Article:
Alphabetical Index of Other Publishers

Heroines #1: Ted Naifeh Does Superheroes

I’m always surprised to find out what Ted Naifeh’s going to do next. My first awareness of his work was when he was exploring goth identity and gender fluidity. Then he took a sarcastic approach to the fantasy genre starring a young girl discovering her family history of magic. He’s also put out a female version of the running away to become a pirate boys’ adventure type of story, and my favorite, a twisted take on princesses that throws a […]

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Nothing Better 3: Great Expectations Part 1

I was concerned, when I talked about the Kickstarter to publish this series installment, that I would have lost track of the story, given the time since I’d last read it. (The first collection, No Place Like Home came out in 2007; the second, Into the Wild, in 2009.) That wasn’t a problem. While there’s a large cast to keep up with, Tyler Page does a great job of clear storytelling. Plus, college students struggling with relationships and big questions […]

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Tonoharu Part Three

While I can intellectually appreciate the amount of work that goes into such a heavily detailed book, particularly given the artist’s comments on the subject — the style feels woodcut-influenced, with tons of crosshatching — I’m afraid that the third and final volume of Tonoharu didn’t fix the problems I saw in the first book. In short, I don’t care to spend time with the protagonist, Daniel, who’s teaching English in Japan but bored and lonely most of the time. […]

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Leave Me Alone!

Vera Brosgol, author of the fantastic graphic novel Anya’s Ghost, has released a picture book about finding your own space (as announced last summer). Leave Me Alone! is about a grandmother who just wants to get some knitting done. She’s got some tasks to complete before winter, but all the kids in her crowded house keep getting in the way. What’s amazing about this book, and what brought me back to it multiple times, were the superlative double-page spreads. When […]

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Brief Histories of Everyday Objects

Andy Warner’s Brief Histories of Everyday Objects provides capsule four-page histories of a wide variety of everyday objects. But he also covers more than just “did you know who invented the microwave or the sports bra?” I previously wrote about the book’s description, but now I’ve read and enjoyed it. The contents are arranged by the likely location where you’d find the objects discussed — kitchen, living room, bathroom, but also coffee shop, office, and grocery store. History is tricky. […]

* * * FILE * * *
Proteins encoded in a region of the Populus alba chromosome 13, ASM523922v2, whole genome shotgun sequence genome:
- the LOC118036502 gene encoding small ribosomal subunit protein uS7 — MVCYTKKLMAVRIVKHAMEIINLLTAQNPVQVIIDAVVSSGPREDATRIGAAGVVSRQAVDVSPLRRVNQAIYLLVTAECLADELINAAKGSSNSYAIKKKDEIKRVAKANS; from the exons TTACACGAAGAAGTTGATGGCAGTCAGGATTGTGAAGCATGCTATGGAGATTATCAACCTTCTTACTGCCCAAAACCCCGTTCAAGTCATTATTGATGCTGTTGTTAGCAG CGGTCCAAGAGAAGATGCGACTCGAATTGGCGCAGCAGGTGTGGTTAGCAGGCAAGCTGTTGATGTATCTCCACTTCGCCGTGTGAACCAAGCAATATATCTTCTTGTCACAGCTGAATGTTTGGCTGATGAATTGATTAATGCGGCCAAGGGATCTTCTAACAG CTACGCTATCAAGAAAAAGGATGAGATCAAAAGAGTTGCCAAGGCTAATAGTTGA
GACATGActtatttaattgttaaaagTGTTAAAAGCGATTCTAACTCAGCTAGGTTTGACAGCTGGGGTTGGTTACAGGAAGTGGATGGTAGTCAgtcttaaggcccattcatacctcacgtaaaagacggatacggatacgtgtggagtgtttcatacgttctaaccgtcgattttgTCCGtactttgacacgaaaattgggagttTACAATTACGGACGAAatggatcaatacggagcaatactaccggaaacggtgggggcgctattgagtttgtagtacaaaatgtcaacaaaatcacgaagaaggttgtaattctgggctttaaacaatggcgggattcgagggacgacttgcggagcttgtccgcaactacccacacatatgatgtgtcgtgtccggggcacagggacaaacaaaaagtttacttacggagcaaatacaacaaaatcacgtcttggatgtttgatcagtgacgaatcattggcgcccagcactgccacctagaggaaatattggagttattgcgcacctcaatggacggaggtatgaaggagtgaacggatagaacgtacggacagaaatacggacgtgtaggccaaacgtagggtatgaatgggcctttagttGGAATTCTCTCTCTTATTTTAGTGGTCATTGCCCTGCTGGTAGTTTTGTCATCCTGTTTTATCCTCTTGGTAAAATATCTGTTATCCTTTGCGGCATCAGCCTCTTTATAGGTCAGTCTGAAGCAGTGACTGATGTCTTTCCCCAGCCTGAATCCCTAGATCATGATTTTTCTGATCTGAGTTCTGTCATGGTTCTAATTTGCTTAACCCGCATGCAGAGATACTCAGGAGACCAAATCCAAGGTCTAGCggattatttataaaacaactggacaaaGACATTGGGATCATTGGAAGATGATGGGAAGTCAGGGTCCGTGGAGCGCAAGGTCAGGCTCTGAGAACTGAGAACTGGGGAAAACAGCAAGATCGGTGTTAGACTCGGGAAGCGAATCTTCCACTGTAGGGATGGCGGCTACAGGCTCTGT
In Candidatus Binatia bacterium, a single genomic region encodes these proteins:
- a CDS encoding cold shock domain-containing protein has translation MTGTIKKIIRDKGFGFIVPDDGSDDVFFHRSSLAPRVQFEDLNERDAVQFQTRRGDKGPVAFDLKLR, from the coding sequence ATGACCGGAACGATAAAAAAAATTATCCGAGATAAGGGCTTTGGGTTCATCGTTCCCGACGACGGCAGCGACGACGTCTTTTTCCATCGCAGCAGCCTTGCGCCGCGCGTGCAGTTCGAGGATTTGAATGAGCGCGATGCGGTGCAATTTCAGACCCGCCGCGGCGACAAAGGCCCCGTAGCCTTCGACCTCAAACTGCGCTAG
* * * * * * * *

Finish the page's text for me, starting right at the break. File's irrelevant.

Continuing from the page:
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Awkward

It’s an amazing time for graphic novels for kids, and Svetlana Chmakova’s Awkward is only the latest astoundingly good one I’ve read. It’s the story of Peppi, who’s just started at a new school. In order not to stand out in the wrong ways, she does something early on she’s ashamed by, something to avoid bullies that hangs over her memories and keeps her from being her full self. She finds the art club, though, and she enjoys her time […]

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Nightlights

Nightlights is a gorgeous parable by Lorena Alvarez. Although I’m not entirely sure I grasped the meaning of everything that happens in it, it is absolutely beautiful. (And a work that leaves you thinking isn’t a bad thing, either.) Sandy is a young artist, drawing constantly. At night, she sees sparkles of light that fire her imagination, leading to luscious, expansive spreads of collaged images, all richly colored in fuchsias and purples and blues. At school, she meets a ghostly […]

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When Anxiety Attacks

It’s the perfect comic for our times. When Anxiety Attacks is Terian Koscik‘s autobiographical story of how and why she talks to a therapist about anxiety. This simple autobiography is straightforward and approachable, great at demystifying the condition. The thought bubble, considered an old-fashioned comic device, is perfect in this context, an elegant way to show Terian’s inner concerns while her figure is drawn engaging in everyday home activities. It really brings home how she feels, making it understandable to […]

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